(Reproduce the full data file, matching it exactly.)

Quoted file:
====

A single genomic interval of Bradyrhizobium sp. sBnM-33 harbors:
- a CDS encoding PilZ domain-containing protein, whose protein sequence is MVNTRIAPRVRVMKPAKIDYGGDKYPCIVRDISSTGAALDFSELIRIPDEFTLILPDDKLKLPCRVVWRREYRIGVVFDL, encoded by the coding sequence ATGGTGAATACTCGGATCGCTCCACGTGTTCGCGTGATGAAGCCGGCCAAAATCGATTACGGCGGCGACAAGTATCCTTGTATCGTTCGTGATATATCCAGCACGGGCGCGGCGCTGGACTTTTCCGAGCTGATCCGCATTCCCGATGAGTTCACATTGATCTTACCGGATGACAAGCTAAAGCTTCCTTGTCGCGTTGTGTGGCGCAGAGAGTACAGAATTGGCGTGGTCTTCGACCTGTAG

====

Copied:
A single genomic interval of Bradyrhizobium sp. sBnM-33 harbors:
- a CDS encoding PilZ domain-containing protein, whose protein sequence is MVNTRIAPRVRVMKPAKIDYGGDKYPCIVRDISSTGAALDFSELIRIPDEFTLILPDDKLKLPCRVVWRREYRIGVVFDL, encoded by the coding sequence ATGGTGAATACTCGGATCGCTCCACGTGTTCGCGTGATGAAGCCGGCCAAAATCGATTACGGCGGCGACAAGTATCCTTGTATCGTTCGTGATATATCCAGCACGGGCGCGGCGCTGGACTTTTCCGAGCTGATCCGCATTCCCGATGAGTTCACATTGATCTTACCGGATGACAAGCTAAAGCTTCCTTGTCGCGTTGTGTGGCGCAGAGAGTACAGAATTGGCGTGGTCTTCGACCTGTAG